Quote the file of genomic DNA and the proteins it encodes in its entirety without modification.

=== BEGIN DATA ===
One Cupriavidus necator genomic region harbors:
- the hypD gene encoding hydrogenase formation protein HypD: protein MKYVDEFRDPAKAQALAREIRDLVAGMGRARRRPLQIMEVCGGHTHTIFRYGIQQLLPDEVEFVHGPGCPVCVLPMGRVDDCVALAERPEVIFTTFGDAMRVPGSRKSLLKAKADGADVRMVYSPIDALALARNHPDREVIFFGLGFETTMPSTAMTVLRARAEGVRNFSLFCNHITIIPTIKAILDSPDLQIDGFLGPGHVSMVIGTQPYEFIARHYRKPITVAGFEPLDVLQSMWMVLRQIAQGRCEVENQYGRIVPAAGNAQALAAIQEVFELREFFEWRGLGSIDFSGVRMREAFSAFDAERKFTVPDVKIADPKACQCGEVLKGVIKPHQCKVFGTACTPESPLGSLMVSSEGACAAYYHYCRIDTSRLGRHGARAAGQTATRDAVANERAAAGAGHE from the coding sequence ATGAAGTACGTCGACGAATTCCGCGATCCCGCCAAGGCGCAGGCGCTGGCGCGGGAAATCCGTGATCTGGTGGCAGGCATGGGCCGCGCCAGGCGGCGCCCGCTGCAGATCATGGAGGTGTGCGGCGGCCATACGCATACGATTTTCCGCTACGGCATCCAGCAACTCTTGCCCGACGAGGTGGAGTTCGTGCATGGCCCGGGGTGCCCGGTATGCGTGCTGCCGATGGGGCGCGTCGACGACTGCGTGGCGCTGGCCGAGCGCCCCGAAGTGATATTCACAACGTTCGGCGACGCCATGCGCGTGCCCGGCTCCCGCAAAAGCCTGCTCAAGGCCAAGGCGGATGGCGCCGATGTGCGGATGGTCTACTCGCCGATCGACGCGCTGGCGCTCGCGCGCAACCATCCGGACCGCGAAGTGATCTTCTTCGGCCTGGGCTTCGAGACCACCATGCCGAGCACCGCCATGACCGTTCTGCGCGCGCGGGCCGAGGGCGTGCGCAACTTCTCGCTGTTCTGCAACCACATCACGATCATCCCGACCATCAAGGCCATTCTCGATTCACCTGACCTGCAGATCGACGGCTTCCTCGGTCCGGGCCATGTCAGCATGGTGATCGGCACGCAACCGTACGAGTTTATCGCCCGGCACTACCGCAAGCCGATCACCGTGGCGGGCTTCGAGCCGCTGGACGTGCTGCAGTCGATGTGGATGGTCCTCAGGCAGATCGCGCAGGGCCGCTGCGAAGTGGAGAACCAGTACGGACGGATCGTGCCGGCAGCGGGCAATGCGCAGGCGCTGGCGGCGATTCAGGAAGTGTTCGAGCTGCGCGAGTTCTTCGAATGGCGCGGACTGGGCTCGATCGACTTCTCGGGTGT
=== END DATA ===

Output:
One Cupriavidus necator genomic region harbors:
- the hypD gene encoding hydrogenase formation protein HypD: protein MKYVDEFRDPAKAQALAREIRDLVAGMGRARRRPLQIMEVCGGHTHTIFRYGIQQLLPDEVEFVHGPGCPVCVLPMGRVDDCVALAERPEVIFTTFGDAMRVPGSRKSLLKAKADGADVRMVYSPIDALALARNHPDREVIFFGLGFETTMPSTAMTVLRARAEGVRNFSLFCNHITIIPTIKAILDSPDLQIDGFLGPGHVSMVIGTQPYEFIARHYRKPITVAGFEPLDVLQSMWMVLRQIAQGRCEVENQYGRIVPAAGNAQALAAIQEVFELREFFEWRGLGSIDFSGVRMREAFSAFDAERKFTVPDVKIADPKACQCGEVLKGVIKPHQCKVFGTACTPESPLGSLMVSSEGACAAYYHYCRIDTSRLGRHGARAAGQTATRDAVANERAAAGAGHE from the coding sequence ATGAAGTACGTCGACGAATTCCGCGATCCCGCCAAGGCGCAGGCGCTGGCGCGGGAAATCCGTGATCTGGTGGCAGGCATGGGCCGCGCCAGGCGGCGCCCGCTGCAGATCATGGAGGTGTGCGGCGGCCATACGCATACGATTTTCCGCTACGGCATCCAGCAACTCTTGCCCGACGAGGTGGAGTTCGTGCATGGCCCGGGGTGCCCGGTATGCGTGCTGCCGATGGGGCGCGTCGACGACTGCGTGGCGCTGGCCGAGCGCCCCGAAGTGATATTCACAACGTTCGGCGACGCCATGCGCGTGCCCGGCTCCCGCAAAAGCCTGCTCAAGGCCAAGGCGGATGGCGCCGATGTGCGGATGGTCTACTCGCCGATCGACGCGCTGGCGCTCGCGCGCAACCATCCGGACCGCGAAGTGATCTTCTTCGGCCTGGGCTTCGAGACCACCATGCCGAGCACCGCCATGACCGTTCTGCGCGCGCGGGCCGAGGGCGTGCGCAACTTCTCGCTGTTCTGCAACCACATCACGATCATCCCGACCATCAAGGCCATTCTCGATTCACCTGACCTGCAGATCGACGGCTTCCTCGGTCCGGGCCATGTCAGCATGGTGATCGGCACGCAACCGTACGAGTTTATCGCCCGGCACTACCGCAAGCCGATCACCGTGGCGGGCTTCGAGCCGCTGGACGTGCTGCAGTCGATGTGGATGGTCCTCAGGCAGATCGCGCAGGGCCGCTGCGAAGTGGAGAACCAGTACGGACGGATCGTGCCGGCAGCGGGCAATGCGCAGGCGCTGGCGGCGATTCAGGAAGTGTTCGAGCTGCGCGAGTTCTTCGAATGGCGCGGACTGGGCTCGATCGACTTCTCGGGTGT